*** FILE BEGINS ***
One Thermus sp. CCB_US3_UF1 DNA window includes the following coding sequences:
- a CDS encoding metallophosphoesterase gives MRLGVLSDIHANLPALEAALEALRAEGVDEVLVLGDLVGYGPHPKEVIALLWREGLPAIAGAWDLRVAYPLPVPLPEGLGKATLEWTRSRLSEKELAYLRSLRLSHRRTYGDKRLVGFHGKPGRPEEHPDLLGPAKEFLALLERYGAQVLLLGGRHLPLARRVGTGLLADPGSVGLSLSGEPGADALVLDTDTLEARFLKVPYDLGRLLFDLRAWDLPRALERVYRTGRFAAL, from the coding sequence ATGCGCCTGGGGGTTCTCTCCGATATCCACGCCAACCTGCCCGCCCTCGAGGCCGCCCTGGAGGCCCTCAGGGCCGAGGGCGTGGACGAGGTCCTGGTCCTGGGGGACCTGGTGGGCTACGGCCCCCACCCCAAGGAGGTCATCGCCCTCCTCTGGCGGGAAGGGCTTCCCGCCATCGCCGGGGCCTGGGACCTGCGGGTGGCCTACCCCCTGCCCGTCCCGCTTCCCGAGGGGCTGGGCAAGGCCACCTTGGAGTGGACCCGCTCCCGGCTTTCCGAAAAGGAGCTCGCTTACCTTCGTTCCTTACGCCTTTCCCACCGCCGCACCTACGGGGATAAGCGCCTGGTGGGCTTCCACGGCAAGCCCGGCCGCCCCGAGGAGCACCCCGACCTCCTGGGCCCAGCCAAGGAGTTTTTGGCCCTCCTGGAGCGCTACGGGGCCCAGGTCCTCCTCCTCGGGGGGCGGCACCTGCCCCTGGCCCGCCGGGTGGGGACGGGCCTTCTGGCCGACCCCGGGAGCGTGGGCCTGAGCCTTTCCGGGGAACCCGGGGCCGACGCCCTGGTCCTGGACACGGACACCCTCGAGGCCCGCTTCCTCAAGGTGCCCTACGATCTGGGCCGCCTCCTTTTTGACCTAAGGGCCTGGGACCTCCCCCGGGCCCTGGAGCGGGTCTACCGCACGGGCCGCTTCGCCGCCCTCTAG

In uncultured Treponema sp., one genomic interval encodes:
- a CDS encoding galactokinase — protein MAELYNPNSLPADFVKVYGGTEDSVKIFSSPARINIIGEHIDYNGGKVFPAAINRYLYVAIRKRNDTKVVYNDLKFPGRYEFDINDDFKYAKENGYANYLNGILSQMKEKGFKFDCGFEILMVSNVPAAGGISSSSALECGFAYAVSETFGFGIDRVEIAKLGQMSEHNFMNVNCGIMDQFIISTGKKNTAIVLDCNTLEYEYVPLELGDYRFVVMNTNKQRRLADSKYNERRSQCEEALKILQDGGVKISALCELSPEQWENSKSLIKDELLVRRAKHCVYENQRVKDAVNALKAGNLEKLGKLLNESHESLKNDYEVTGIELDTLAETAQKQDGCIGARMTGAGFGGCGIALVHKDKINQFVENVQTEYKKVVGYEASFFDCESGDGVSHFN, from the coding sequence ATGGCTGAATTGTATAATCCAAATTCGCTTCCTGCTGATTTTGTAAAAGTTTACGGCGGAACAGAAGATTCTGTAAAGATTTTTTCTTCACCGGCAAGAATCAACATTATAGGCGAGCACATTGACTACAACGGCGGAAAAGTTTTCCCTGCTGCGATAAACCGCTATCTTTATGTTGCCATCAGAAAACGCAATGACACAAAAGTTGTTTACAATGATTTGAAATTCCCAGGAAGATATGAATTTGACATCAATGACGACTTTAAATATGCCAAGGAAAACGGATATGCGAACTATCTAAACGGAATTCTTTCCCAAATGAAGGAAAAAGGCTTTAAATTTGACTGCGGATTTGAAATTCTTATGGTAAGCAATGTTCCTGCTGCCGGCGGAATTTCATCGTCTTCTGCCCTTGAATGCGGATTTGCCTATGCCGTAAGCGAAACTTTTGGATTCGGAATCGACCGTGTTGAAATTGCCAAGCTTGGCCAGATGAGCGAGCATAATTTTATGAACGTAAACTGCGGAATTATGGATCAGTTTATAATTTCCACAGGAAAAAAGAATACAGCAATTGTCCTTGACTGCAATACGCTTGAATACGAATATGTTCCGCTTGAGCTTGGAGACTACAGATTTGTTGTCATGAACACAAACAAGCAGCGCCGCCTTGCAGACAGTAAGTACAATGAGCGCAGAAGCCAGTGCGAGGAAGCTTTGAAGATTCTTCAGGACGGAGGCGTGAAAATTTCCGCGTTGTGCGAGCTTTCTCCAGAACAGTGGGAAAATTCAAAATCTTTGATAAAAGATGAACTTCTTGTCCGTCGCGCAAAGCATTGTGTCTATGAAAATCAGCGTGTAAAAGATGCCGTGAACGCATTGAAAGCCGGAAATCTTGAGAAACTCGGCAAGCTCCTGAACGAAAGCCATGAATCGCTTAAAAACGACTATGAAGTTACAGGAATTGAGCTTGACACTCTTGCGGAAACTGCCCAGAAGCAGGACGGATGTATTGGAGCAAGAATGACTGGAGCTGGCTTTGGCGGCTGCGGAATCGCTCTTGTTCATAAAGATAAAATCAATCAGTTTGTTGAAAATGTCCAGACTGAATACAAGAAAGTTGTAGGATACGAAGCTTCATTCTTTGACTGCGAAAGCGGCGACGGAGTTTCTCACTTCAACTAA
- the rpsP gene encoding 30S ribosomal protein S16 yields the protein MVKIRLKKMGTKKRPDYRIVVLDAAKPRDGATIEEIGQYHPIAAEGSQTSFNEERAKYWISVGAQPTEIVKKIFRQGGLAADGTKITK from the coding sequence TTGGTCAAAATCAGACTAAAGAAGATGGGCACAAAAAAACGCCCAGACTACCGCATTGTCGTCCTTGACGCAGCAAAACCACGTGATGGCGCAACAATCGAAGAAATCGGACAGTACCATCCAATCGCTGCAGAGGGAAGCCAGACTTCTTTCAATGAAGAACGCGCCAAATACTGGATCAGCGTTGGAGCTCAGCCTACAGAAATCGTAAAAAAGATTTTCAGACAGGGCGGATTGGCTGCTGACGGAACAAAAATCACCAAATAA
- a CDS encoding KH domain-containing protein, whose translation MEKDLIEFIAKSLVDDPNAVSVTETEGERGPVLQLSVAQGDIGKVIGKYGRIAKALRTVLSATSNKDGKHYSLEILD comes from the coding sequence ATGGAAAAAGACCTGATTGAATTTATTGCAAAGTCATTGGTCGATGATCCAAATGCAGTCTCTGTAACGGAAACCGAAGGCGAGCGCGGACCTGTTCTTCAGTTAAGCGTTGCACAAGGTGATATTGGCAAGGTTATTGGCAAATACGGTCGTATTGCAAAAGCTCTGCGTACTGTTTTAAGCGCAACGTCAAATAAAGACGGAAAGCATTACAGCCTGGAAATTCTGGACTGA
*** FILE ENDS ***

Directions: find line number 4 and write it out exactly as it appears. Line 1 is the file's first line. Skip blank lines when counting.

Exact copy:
- a CDS encoding galactokinase — protein MAELYNPNSLPADFVKVYGGTEDSVKIFSSPARINIIGEHIDYNGGKVFPAAINRYLYVAIRKRNDTKVVYNDLKFPGRYEFDINDDFKYAKENGYANYLNGILSQMKEKGFKFDCGFEILMVSNVPAAGGISSSSALECGFAYAVSETFGFGIDRVEIAKLGQMSEHNFMNVNCGIMDQFIISTGKKNTAIVLDCNTLEYEYVPLELGDYRFVVMNTNKQRRLADSKYNERRSQCEEALKILQDGGVKISALCELSPEQWENSKSLIKDELLVRRAKHCVYENQRVKDAVNALKAGNLEKLGKLLNESHESLKNDYEVTGIELDTLAETAQKQDGCIGARMTGAGFGGCGIALVHKDKINQFVENVQTEYKKVVGYEASFFDCESGDGVSHFN, from the coding sequence ATGGCTGAATTGTATAATCCAAATTCGCTTCCTGCTGATTTTGTAAAAGTTTACGGCGGAACAGAAGATTCTGTAAAGATTTTTTCTTCACCGGCAAGAATCAACATTATAGGCGAGCACATTGACTACAACGGCGGAAAAGTTTTCCCTGCTGCGATAAACCGCTATCTTTATGTTGCCATCAGAAAACGCAATGACACAAAAGTTGTTTACAATGATTTGAAATTCCCAGGAAGATATGAATTTGACATCAATGACGACTTTAAATATGCCAAGGAAAACGGATATGCGAACTATCTAAACGGAATTCTTTCCCAAATGAAGGAAAAAGGCTTTAAATTTGACTGCGGATTTGAAATTCTTATGGTAAGCAATGTTCCTGCTGCCGGCGGAATTTCATCGTCTTCTGCCCTTGAATGCGGATTTGCCTATGCCGTAAGCGAAACTTTTGGATTCGGAATCGACCGTGTTGAAATTGCCAAGCTTGGCCAGATGAGCGAGCATAATTTTATGAACGTAAACTGCGGAATTATGGATCAGTTTATAATTTCCACAGGAAAAAAGAATACAGCAATTGTCCTTGACTGCAATACGCTTGAATACGAATATGTTCCGCTTGAGCTTGGAGACTACAGATTTGTTGTCATGAACACAAACAAGCAGCGCCGCCTTGCAGACAGTAAGTACAATGAGCGCAGAAGCCAGTGCGAGGAAGCTTTGAAGATTCTTCAGGACGGAGGCGTGAAAATTTCCGCGTTGTGCGAGCTTTCTCCAGAACAGTGGGAAAATTCAAAATCTTTGATAAAAGATGAACTTCTTGTCCGTCGCGCAAAGCATTGTGTCTATGAAAATCAGCGTGTAAAAGATGCCGTGAACGCATTGAAAGCCGGAAATCTTGAGAAACTCGGCAAGCTCCTGAACGAAAGCCATGAATCGCTTAAAAACGACTATGAAGTTACAGGAATTGAGCTTGACACTCTTGCGGAAACTGCCCAGAAGCAGGACGGATGTATTGGAGCAAGAATGACTGGAGCTGGCTTTGGCGGCTGCGGAATCGCTCTTGTTCATAAAGATAAAATCAATCAGTTTGTTGAAAATGTCCAGACTGAATACAAGAAAGTTGTAGGATACGAAGCTTCATTCTTTGACTGCGAAAGCGGCGACGGAGTTTCTCACTTCAACTAA